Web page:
An estimated three million people live in strata titled homes in Australia. The state of New South Wales (NSW) has the largest number of strata titled properties of all states and territories in the country and approximately 1.2 million people live in strata titled homes in the state. In the Sydney metropolitan area, almost a quarter of the population live in strata titled homes.
This means that for the first time in Australia’s history large numbers of property owners find themselves in a legally binding relationship with their neighbours for the communal upkeep and maintenance of their property. The governance structures that mediate this community- based property ownership represent a new form of civic relationship.
With the development of increasing numbers of strata schemes, owners corporations, through their executive committees and the managing agents and other property professionals who support the sector, have become increasingly important in ensuring the maintenance and upkeep of significant parts of our cities. In effect, owners corporations act as a fourth tier of government that is democratically elected, with lawmaking, taxation and enforcement powers.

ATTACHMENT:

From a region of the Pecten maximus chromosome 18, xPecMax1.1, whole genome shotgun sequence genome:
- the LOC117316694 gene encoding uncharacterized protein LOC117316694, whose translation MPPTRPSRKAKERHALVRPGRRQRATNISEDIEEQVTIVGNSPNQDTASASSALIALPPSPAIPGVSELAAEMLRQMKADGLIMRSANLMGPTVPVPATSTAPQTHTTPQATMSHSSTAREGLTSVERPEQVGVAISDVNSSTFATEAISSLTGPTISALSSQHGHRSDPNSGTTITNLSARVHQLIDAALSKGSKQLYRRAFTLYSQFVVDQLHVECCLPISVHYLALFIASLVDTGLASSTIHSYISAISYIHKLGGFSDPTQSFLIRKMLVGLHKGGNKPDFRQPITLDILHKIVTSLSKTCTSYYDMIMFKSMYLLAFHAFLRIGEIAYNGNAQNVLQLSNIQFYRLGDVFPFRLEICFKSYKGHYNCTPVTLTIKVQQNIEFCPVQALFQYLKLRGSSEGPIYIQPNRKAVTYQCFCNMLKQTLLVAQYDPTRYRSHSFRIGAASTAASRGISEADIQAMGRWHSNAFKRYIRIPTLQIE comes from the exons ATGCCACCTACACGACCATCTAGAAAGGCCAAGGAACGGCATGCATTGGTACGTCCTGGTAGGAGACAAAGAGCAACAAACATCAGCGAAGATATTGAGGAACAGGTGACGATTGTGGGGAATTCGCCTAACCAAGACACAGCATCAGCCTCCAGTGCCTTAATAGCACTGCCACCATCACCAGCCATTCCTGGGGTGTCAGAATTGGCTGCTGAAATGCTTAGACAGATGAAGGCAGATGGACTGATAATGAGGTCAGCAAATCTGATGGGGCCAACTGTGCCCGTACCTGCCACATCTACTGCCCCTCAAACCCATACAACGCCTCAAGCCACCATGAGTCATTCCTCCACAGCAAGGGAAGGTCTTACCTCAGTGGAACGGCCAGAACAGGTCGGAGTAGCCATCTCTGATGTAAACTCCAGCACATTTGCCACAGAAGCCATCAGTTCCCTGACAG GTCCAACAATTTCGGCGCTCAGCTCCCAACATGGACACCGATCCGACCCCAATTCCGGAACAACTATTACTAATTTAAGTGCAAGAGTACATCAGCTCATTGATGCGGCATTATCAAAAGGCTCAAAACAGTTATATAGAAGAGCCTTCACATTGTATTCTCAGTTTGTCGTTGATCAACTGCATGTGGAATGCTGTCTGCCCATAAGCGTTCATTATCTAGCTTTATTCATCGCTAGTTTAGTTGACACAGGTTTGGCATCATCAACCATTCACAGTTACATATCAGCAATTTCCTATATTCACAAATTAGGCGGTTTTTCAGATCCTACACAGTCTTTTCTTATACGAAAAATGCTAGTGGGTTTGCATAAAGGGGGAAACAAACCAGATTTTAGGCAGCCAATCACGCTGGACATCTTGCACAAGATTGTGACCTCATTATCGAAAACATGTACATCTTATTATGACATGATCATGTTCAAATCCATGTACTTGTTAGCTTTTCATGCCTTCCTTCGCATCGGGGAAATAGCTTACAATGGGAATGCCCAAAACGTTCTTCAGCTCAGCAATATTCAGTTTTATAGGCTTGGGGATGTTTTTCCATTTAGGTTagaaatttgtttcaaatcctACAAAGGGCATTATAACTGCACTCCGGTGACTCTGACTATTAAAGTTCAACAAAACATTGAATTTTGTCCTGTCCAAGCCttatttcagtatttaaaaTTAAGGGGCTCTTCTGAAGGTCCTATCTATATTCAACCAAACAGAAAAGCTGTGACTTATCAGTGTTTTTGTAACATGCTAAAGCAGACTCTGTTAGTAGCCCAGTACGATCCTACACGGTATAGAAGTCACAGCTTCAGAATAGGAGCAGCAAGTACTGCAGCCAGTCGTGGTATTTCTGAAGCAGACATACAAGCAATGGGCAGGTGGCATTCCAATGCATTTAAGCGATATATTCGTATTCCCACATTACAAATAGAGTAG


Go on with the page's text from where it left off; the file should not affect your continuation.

But despite the growing prevalence of strata title in our lives, relatively little is known about how well the strata system works in practice to meet the needs of those people who own and live in strata properties. The Governing the Compact City project1 provides the first comprehensive assessment of how the strata title system is operating in regard to governance and management from the point of view of those who own, live in, and manage strata homes.
While it is focused on NSW, the report’s findings have implications for the entire Australian strata market which is based on essentially the same governance and management arrangements.
The research project
The project had three major aims:
1. To explore the role, capacity and effectiveness of owners corporations as agencies of property governance and management in contemporary urban Australia.
2. To explore the capacity and effectiveness of strata managing agents as mediators of outcomes for residents and owners in the sector, and their role and function within the overall structure of management and governance.
3. To assess how well residential strata works from strata owners’ points of view.
The research project focused on residential strata properties with three or more lots in NSW. The research was undertaken between 2009 and 2012 and included surveys2 and interviews with strata owners, executive committee members and strata managing agents in NSW, as well as analysis of the NSW strata database and NSW strata schemes management legislation and interviews with peak body representatives around Australia. In total, the research consulted 1,550 individuals including 1,020 strata owners, 413 executive committee members, 106 strata managing agents and 11 peak body representatives.
This Executive Summary outlines the main findings of the research project and outlines five key challenges for further reform to improve the governance and management of a major form of housing provision in the 21st Century.